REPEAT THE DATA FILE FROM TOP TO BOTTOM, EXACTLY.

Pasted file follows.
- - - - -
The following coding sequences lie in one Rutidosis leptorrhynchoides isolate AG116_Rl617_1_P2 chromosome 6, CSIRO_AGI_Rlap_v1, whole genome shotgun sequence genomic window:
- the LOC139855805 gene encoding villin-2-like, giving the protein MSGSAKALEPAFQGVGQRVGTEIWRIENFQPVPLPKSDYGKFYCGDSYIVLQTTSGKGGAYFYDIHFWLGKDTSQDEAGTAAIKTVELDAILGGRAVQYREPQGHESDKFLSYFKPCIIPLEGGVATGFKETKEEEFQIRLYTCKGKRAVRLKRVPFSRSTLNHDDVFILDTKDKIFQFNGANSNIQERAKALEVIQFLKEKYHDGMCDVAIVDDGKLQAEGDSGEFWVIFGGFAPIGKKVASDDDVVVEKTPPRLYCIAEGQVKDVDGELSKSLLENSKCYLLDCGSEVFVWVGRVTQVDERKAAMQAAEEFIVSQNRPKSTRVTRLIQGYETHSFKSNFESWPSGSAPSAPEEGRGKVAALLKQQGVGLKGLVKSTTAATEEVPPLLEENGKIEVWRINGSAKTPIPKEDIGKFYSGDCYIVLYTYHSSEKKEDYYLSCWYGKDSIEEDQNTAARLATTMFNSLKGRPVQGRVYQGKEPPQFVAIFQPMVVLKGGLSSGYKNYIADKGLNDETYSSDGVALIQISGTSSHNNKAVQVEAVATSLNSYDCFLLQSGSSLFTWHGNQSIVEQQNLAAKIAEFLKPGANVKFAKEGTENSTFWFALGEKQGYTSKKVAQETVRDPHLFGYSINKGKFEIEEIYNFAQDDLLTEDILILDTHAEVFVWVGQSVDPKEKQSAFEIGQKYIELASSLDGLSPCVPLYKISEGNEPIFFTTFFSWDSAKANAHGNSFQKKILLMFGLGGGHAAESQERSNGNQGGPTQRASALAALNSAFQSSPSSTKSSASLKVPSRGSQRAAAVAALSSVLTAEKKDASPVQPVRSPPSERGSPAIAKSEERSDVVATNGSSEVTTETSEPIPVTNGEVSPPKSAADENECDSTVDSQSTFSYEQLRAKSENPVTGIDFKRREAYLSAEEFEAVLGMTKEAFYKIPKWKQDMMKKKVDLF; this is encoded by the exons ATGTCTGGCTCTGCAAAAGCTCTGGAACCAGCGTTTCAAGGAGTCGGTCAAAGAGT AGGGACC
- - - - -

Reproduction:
The following coding sequences lie in one Rutidosis leptorrhynchoides isolate AG116_Rl617_1_P2 chromosome 6, CSIRO_AGI_Rlap_v1, whole genome shotgun sequence genomic window:
- the LOC139855805 gene encoding villin-2-like, giving the protein MSGSAKALEPAFQGVGQRVGTEIWRIENFQPVPLPKSDYGKFYCGDSYIVLQTTSGKGGAYFYDIHFWLGKDTSQDEAGTAAIKTVELDAILGGRAVQYREPQGHESDKFLSYFKPCIIPLEGGVATGFKETKEEEFQIRLYTCKGKRAVRLKRVPFSRSTLNHDDVFILDTKDKIFQFNGANSNIQERAKALEVIQFLKEKYHDGMCDVAIVDDGKLQAEGDSGEFWVIFGGFAPIGKKVASDDDVVVEKTPPRLYCIAEGQVKDVDGELSKSLLENSKCYLLDCGSEVFVWVGRVTQVDERKAAMQAAEEFIVSQNRPKSTRVTRLIQGYETHSFKSNFESWPSGSAPSAPEEGRGKVAALLKQQGVGLKGLVKSTTAATEEVPPLLEENGKIEVWRINGSAKTPIPKEDIGKFYSGDCYIVLYTYHSSEKKEDYYLSCWYGKDSIEEDQNTAARLATTMFNSLKGRPVQGRVYQGKEPPQFVAIFQPMVVLKGGLSSGYKNYIADKGLNDETYSSDGVALIQISGTSSHNNKAVQVEAVATSLNSYDCFLLQSGSSLFTWHGNQSIVEQQNLAAKIAEFLKPGANVKFAKEGTENSTFWFALGEKQGYTSKKVAQETVRDPHLFGYSINKGKFEIEEIYNFAQDDLLTEDILILDTHAEVFVWVGQSVDPKEKQSAFEIGQKYIELASSLDGLSPCVPLYKISEGNEPIFFTTFFSWDSAKANAHGNSFQKKILLMFGLGGGHAAESQERSNGNQGGPTQRASALAALNSAFQSSPSSTKSSASLKVPSRGSQRAAAVAALSSVLTAEKKDASPVQPVRSPPSERGSPAIAKSEERSDVVATNGSSEVTTETSEPIPVTNGEVSPPKSAADENECDSTVDSQSTFSYEQLRAKSENPVTGIDFKRREAYLSAEEFEAVLGMTKEAFYKIPKWKQDMMKKKVDLF; this is encoded by the exons ATGTCTGGCTCTGCAAAAGCTCTGGAACCAGCGTTTCAAGGAGTCGGTCAAAGAGT AGGGACC